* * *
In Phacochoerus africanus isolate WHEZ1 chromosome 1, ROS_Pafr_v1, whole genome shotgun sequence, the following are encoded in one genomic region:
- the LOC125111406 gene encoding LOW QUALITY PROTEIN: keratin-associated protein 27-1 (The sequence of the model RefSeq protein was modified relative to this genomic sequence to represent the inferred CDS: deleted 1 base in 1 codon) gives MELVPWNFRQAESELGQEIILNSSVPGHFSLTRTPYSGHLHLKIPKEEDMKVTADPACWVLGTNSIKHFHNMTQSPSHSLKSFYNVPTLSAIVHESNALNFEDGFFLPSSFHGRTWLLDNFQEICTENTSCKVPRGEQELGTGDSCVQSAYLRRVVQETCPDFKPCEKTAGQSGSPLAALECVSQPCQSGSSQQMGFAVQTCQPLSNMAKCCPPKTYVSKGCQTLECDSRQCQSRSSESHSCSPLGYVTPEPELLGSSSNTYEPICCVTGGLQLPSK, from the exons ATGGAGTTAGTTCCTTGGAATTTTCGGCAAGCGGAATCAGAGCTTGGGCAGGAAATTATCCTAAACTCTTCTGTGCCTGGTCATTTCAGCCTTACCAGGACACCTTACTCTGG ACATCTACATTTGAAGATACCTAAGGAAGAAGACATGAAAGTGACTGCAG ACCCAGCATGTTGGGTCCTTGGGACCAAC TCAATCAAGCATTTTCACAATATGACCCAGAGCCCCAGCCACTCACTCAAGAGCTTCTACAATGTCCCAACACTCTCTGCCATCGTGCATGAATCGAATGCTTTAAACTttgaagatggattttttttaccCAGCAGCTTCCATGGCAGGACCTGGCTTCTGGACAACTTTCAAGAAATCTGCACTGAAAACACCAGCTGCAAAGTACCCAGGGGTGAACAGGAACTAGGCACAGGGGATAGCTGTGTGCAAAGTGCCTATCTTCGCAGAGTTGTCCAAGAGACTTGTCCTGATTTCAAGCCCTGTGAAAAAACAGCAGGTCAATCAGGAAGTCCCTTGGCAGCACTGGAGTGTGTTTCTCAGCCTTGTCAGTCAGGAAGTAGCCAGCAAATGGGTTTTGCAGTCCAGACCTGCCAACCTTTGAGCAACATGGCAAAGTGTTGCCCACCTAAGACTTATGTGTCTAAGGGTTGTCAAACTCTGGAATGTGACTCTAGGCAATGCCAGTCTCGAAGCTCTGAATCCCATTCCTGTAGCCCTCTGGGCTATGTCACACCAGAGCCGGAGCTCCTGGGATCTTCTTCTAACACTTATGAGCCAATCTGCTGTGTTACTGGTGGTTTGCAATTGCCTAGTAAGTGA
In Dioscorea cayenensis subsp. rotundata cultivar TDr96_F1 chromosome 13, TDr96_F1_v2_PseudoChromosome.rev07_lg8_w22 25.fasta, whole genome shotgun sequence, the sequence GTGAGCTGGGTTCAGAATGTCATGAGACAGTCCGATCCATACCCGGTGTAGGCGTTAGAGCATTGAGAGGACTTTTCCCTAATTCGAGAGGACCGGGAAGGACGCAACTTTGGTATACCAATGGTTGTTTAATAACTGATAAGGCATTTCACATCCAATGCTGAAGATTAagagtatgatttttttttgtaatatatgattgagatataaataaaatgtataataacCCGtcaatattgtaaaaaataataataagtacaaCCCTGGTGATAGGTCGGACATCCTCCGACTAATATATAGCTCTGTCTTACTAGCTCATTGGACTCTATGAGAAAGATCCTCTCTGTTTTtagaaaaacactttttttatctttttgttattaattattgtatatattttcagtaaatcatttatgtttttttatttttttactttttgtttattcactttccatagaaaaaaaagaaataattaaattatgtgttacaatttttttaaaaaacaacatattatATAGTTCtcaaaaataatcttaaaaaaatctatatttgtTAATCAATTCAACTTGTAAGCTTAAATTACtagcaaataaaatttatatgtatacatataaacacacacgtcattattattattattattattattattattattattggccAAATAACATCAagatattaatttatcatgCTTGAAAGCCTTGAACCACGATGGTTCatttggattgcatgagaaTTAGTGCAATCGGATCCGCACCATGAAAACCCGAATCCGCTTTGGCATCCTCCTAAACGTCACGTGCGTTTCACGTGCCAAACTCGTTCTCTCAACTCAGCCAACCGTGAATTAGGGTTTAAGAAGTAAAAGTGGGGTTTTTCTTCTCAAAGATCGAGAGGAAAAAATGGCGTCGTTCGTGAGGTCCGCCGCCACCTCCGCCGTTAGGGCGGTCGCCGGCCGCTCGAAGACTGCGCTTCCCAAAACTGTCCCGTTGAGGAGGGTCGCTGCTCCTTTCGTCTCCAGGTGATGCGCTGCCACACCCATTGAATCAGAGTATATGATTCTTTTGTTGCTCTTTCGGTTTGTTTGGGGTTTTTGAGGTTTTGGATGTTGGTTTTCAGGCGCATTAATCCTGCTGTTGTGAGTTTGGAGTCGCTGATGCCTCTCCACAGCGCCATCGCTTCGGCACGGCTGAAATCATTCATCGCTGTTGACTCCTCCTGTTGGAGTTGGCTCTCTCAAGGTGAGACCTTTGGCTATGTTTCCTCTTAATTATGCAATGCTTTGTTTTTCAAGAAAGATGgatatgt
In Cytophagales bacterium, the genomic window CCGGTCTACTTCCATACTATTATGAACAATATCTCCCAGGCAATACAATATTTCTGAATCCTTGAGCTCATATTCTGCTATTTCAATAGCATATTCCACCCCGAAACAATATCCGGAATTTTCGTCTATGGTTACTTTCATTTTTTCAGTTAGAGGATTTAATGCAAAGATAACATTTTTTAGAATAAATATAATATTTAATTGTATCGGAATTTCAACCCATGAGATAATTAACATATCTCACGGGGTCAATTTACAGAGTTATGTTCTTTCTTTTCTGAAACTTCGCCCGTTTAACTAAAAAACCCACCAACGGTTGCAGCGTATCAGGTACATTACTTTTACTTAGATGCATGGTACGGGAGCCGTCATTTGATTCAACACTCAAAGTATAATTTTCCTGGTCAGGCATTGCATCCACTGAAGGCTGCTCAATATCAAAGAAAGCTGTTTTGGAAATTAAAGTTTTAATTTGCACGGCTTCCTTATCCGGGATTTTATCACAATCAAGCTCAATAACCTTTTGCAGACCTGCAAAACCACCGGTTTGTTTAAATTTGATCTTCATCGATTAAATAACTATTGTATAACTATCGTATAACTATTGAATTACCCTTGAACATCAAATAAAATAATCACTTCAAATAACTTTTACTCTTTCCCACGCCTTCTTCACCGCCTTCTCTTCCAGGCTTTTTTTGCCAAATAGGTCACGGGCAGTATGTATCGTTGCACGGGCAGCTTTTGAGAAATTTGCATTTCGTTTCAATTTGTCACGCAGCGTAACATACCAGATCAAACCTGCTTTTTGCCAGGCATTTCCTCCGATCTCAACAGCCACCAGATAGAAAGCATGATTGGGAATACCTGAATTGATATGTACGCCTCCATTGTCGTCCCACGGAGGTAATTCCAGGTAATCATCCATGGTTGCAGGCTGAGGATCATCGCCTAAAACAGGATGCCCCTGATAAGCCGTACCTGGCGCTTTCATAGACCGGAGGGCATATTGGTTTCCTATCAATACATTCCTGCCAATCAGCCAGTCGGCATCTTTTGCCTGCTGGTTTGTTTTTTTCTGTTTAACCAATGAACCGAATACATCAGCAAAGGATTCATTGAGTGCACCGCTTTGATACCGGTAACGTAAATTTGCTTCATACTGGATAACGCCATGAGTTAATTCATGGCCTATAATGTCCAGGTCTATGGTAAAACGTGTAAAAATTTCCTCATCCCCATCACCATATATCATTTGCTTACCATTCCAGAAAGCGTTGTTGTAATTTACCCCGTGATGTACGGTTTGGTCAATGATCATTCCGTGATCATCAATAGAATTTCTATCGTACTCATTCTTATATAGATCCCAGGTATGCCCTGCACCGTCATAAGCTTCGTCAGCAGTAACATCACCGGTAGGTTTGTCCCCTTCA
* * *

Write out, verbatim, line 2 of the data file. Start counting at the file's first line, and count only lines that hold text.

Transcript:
- the LOC125111406 gene encoding LOW QUALITY PROTEIN: keratin-associated protein 27-1 (The sequence of the model RefSeq protein was modified relative to this genomic sequence to represent the inferred CDS: deleted 1 base in 1 codon) gives MELVPWNFRQAESELGQEIILNSSVPGHFSLTRTPYSGHLHLKIPKEEDMKVTADPACWVLGTNSIKHFHNMTQSPSHSLKSFYNVPTLSAIVHESNALNFEDGFFLPSSFHGRTWLLDNFQEICTENTSCKVPRGEQELGTGDSCVQSAYLRRVVQETCPDFKPCEKTAGQSGSPLAALECVSQPCQSGSSQQMGFAVQTCQPLSNMAKCCPPKTYVSKGCQTLECDSRQCQSRSSESHSCSPLGYVTPEPELLGSSSNTYEPICCVTGGLQLPSK, from the exons ATGGAGTTAGTTCCTTGGAATTTTCGGCAAGCGGAATCAGAGCTTGGGCAGGAAATTATCCTAAACTCTTCTGTGCCTGGTCATTTCAGCCTTACCAGGACACCTTACTCTGG ACATCTACATTTGAAGATACCTAAGGAAGAAGACATGAAAGTGACTGCAG ACCCAGCATGTTGGGTCCTTGGGACCAAC TCAATCAAGCATTTTCACAATATGACCCAGAGCCCCAGCCACTCACTCAAGAGCTTCTACAATGTCCCAACACTCTCTGCCATCGTGCATGAATCGAATGCTTTAAACTttgaagatggattttttttaccCAGCAGCTTCCATGGCAGGACCTGGCTTCTGGACAACTTTCAAGAAATCTGCACTGAAAACACCAGCTGCAAAGTACCCAGGGGTGAACAGGAACTAGGCACAGGGGATAGCTGTGTGCAAAGTGCCTATCTTCGCAGAGTTGTCCAAGAGACTTGTCCTGATTTCAAGCCCTGTGAAAAAACAGCAGGTCAATCAGGAAGTCCCTTGGCAGCACTGGAGTGTGTTTCTCAGCCTTGTCAGTCAGGAAGTAGCCAGCAAATGGGTTTTGCAGTCCAGACCTGCCAACCTTTGAGCAACATGGCAAAGTGTTGCCCACCTAAGACTTATGTGTCTAAGGGTTGTCAAACTCTGGAATGTGACTCTAGGCAATGCCAGTCTCGAAGCTCTGAATCCCATTCCTGTAGCCCTCTGGGCTATGTCACACCAGAGCCGGAGCTCCTGGGATCTTCTTCTAACACTTATGAGCCAATCTGCTGTGTTACTGGTGGTTTGCAATTGCCTAGTAAGTGA